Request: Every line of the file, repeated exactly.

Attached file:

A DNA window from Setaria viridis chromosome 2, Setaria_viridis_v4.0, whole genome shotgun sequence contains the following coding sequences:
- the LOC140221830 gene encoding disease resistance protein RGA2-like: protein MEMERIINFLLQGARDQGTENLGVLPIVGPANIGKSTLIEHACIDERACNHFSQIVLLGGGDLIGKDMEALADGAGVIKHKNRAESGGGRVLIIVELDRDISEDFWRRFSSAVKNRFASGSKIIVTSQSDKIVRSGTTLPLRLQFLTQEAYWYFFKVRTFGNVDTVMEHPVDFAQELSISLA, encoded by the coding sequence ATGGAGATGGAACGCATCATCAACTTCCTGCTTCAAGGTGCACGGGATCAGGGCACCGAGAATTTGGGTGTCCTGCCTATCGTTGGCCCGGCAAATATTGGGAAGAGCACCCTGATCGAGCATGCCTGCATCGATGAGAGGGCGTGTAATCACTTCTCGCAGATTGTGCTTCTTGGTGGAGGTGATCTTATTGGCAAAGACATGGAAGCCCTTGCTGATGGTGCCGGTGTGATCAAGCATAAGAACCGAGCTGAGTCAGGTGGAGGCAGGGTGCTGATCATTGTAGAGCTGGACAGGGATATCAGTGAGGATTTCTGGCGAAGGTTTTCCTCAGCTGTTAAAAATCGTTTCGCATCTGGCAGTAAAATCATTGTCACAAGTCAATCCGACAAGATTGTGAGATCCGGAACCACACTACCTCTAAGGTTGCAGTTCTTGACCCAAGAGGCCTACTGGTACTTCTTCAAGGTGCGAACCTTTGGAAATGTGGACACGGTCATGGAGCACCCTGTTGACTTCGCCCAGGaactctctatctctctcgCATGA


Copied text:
A DNA window from Setaria viridis chromosome 2, Setaria_viridis_v4.0, whole genome shotgun sequence contains the following coding sequences:
- the LOC140221830 gene encoding disease resistance protein RGA2-like: protein MEMERIINFLLQGARDQGTENLGVLPIVGPANIGKSTLIEHACIDERACNHFSQIVLLGGGDLIGKDMEALADGAGVIKHKNRAESGGGRVLIIVELDRDISEDFWRRFSSAVKNRFASGSKIIVTSQSDKIVRSGTTLPLRLQFLTQEAYWYFFKVRTFGNVDTVMEHPVDFAQELSISLA, encoded by the coding sequence ATGGAGATGGAACGCATCATCAACTTCCTGCTTCAAGGTGCACGGGATCAGGGCACCGAGAATTTGGGTGTCCTGCCTATCGTTGGCCCGGCAAATATTGGGAAGAGCACCCTGATCGAGCATGCCTGCATCGATGAGAGGGCGTGTAATCACTTCTCGCAGATTGTGCTTCTTGGTGGAGGTGATCTTATTGGCAAAGACATGGAAGCCCTTGCTGATGGTGCCGGTGTGATCAAGCATAAGAACCGAGCTGAGTCAGGTGGAGGCAGGGTGCTGATCATTGTAGAGCTGGACAGGGATATCAGTGAGGATTTCTGGCGAAGGTTTTCCTCAGCTGTTAAAAATCGTTTCGCATCTGGCAGTAAAATCATTGTCACAAGTCAATCCGACAAGATTGTGAGATCCGGAACCACACTACCTCTAAGGTTGCAGTTCTTGACCCAAGAGGCCTACTGGTACTTCTTCAAGGTGCGAACCTTTGGAAATGTGGACACGGTCATGGAGCACCCTGTTGACTTCGCCCAGGaactctctatctctctcgCATGA